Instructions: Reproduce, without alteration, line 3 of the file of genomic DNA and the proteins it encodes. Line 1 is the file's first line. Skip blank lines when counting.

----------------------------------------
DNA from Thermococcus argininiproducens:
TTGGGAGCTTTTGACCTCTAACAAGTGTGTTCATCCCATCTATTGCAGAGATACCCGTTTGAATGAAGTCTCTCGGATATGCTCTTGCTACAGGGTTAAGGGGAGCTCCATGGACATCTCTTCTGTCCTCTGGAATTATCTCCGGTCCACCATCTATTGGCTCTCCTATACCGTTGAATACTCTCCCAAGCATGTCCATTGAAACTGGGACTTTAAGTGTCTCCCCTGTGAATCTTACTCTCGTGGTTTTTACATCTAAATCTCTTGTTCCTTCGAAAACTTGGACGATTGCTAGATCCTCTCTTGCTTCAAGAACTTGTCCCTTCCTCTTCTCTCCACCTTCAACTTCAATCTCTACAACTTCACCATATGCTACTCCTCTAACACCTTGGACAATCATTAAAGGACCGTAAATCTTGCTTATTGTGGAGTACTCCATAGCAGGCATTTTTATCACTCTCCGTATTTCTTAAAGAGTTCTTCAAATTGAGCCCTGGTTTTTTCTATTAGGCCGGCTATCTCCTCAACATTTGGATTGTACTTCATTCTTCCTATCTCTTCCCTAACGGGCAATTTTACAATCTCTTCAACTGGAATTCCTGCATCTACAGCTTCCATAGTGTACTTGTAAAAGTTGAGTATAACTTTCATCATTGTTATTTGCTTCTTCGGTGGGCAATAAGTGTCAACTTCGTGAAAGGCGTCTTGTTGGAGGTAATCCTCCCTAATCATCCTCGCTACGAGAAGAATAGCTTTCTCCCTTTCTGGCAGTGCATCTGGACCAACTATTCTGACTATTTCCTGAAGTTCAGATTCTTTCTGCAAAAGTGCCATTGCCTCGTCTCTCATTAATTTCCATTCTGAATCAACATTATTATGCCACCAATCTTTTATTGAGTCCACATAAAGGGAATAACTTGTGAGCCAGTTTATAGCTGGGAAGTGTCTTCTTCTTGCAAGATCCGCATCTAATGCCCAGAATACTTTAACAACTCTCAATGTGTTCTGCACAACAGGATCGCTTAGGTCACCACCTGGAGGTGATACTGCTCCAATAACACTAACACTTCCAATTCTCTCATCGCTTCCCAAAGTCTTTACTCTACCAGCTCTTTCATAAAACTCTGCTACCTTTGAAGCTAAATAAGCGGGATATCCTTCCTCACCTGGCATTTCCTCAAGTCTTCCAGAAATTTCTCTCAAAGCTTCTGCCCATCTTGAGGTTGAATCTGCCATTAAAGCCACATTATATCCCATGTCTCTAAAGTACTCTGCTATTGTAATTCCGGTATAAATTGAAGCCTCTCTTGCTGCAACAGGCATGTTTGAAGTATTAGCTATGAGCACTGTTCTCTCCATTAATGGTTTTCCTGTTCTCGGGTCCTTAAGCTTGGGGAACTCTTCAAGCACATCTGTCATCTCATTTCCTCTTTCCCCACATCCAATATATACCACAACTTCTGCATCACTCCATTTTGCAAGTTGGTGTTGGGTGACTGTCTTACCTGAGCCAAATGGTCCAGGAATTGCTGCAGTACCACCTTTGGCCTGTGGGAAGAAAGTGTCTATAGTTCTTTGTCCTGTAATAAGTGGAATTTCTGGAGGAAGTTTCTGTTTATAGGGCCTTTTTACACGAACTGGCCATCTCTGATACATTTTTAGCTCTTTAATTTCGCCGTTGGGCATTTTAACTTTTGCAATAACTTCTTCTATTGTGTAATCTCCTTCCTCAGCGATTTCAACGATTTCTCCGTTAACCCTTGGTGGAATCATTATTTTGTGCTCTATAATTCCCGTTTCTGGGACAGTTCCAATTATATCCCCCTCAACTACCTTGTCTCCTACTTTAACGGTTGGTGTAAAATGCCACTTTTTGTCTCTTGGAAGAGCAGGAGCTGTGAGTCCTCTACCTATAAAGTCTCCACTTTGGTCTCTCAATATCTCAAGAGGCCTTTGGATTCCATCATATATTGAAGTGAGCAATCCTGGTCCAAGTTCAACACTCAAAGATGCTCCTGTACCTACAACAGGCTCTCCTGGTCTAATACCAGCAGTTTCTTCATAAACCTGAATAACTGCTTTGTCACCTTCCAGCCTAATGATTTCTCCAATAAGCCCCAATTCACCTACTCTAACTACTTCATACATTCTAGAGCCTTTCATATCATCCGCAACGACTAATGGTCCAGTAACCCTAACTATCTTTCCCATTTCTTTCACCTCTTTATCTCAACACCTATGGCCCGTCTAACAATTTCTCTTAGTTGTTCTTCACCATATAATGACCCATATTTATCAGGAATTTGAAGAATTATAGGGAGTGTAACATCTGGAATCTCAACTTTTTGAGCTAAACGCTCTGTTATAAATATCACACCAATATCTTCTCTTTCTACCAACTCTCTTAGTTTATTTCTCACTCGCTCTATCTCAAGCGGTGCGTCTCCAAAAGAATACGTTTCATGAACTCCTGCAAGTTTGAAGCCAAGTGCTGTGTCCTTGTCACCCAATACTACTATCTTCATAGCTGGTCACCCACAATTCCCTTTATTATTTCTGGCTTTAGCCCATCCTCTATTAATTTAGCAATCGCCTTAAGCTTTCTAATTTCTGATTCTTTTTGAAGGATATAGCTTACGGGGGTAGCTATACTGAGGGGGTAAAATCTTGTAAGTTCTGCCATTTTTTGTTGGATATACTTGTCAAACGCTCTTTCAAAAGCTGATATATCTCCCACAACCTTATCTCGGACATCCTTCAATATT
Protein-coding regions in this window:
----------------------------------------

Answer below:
Protein-coding regions in this window: